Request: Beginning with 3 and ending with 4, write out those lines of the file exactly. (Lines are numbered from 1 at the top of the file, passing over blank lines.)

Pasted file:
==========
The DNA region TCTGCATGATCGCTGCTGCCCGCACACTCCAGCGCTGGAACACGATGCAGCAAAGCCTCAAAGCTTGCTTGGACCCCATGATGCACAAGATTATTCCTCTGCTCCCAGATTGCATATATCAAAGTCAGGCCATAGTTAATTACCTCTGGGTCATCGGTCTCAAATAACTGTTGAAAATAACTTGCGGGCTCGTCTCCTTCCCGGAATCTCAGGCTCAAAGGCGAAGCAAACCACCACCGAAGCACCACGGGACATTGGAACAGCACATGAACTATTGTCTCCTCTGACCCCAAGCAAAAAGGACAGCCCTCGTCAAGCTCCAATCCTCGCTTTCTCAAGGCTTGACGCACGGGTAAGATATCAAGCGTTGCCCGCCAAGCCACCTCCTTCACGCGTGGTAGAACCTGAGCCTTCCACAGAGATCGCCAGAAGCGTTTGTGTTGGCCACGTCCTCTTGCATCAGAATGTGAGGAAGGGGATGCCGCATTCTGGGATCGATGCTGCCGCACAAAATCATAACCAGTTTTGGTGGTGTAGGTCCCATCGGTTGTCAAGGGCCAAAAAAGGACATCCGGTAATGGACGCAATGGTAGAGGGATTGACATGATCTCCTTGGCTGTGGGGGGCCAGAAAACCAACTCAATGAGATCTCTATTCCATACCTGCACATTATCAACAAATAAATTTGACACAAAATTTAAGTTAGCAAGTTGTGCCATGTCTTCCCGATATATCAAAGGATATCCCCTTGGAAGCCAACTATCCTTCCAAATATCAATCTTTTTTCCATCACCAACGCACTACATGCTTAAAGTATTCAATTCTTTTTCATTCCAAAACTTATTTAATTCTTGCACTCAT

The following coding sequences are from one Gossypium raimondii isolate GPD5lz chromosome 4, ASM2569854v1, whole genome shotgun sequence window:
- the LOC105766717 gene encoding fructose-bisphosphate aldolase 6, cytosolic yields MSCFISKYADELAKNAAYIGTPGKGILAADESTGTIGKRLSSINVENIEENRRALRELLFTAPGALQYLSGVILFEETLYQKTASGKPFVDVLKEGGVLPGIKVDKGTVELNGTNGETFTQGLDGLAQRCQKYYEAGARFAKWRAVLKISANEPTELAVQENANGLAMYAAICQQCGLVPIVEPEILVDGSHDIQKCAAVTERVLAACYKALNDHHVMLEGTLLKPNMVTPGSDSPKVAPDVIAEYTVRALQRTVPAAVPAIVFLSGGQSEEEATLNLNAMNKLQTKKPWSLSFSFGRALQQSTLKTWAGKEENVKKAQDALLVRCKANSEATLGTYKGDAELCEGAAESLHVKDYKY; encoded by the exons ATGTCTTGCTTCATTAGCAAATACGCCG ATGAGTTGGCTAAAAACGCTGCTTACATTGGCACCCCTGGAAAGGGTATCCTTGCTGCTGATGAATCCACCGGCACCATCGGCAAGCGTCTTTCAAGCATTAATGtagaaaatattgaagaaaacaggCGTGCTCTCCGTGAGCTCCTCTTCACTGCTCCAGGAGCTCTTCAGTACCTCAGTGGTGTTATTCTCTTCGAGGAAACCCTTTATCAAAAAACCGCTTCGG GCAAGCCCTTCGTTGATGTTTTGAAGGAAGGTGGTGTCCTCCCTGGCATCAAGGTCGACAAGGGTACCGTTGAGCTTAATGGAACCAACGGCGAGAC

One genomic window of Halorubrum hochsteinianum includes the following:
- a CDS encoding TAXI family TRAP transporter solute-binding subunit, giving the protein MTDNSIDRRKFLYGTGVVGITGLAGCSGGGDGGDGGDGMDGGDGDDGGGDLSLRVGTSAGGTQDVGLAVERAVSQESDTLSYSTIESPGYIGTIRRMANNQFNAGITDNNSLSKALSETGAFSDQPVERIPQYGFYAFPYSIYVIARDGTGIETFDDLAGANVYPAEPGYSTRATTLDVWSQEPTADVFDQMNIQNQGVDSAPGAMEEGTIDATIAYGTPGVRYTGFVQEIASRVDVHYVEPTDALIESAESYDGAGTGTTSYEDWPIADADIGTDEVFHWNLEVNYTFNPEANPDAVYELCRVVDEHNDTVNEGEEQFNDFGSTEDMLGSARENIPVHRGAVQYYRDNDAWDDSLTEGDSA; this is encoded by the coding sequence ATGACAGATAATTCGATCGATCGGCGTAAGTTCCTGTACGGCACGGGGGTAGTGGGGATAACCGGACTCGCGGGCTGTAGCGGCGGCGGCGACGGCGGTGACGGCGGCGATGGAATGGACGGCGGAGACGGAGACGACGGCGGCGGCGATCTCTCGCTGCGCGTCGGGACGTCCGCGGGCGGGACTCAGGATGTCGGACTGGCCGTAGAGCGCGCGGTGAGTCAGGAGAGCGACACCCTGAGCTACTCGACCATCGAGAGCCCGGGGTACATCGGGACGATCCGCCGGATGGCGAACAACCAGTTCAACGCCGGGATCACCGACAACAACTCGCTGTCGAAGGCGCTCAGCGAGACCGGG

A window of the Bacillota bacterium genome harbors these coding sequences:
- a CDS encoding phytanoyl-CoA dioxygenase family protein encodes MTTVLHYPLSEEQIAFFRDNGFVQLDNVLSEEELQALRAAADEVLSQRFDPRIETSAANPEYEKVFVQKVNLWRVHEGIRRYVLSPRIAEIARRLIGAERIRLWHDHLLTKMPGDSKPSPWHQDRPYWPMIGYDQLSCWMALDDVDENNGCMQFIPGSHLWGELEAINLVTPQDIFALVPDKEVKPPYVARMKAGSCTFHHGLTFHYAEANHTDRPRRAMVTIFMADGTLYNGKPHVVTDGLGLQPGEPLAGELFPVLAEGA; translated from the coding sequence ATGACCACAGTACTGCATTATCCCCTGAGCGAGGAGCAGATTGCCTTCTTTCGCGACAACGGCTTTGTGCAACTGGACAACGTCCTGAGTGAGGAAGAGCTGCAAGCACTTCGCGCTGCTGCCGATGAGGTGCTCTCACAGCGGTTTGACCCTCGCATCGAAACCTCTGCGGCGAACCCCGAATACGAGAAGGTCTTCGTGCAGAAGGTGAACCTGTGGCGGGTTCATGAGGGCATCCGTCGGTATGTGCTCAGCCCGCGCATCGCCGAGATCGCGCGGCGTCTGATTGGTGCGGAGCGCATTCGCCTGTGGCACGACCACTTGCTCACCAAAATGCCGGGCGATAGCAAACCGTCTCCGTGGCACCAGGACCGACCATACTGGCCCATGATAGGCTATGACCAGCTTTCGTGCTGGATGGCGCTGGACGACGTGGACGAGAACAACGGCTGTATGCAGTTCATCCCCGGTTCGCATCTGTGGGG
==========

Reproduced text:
- the LOC105766717 gene encoding fructose-bisphosphate aldolase 6, cytosolic yields MSCFISKYADELAKNAAYIGTPGKGILAADESTGTIGKRLSSINVENIEENRRALRELLFTAPGALQYLSGVILFEETLYQKTASGKPFVDVLKEGGVLPGIKVDKGTVELNGTNGETFTQGLDGLAQRCQKYYEAGARFAKWRAVLKISANEPTELAVQENANGLAMYAAICQQCGLVPIVEPEILVDGSHDIQKCAAVTERVLAACYKALNDHHVMLEGTLLKPNMVTPGSDSPKVAPDVIAEYTVRALQRTVPAAVPAIVFLSGGQSEEEATLNLNAMNKLQTKKPWSLSFSFGRALQQSTLKTWAGKEENVKKAQDALLVRCKANSEATLGTYKGDAELCEGAAESLHVKDYKY; encoded by the exons ATGTCTTGCTTCATTAGCAAATACGCCG ATGAGTTGGCTAAAAACGCTGCTTACATTGGCACCCCTGGAAAGGGTATCCTTGCTGCTGATGAATCCACCGGCACCATCGGCAAGCGTCTTTCAAGCATTAATGtagaaaatattgaagaaaacaggCGTGCTCTCCGTGAGCTCCTCTTCACTGCTCCAGGAGCTCTTCAGTACCTCAGTGGTGTTATTCTCTTCGAGGAAACCCTTTATCAAAAAACCGCTTCGG GCAAGCCCTTCGTTGATGTTTTGAAGGAAGGTGGTGTCCTCCCTGGCATCAAGGTCGACAAGGGTACCGTTGAGCTTAATGGAACCAACGGCGAGAC

One genomic window of Halorubrum hochsteinianum includes the following: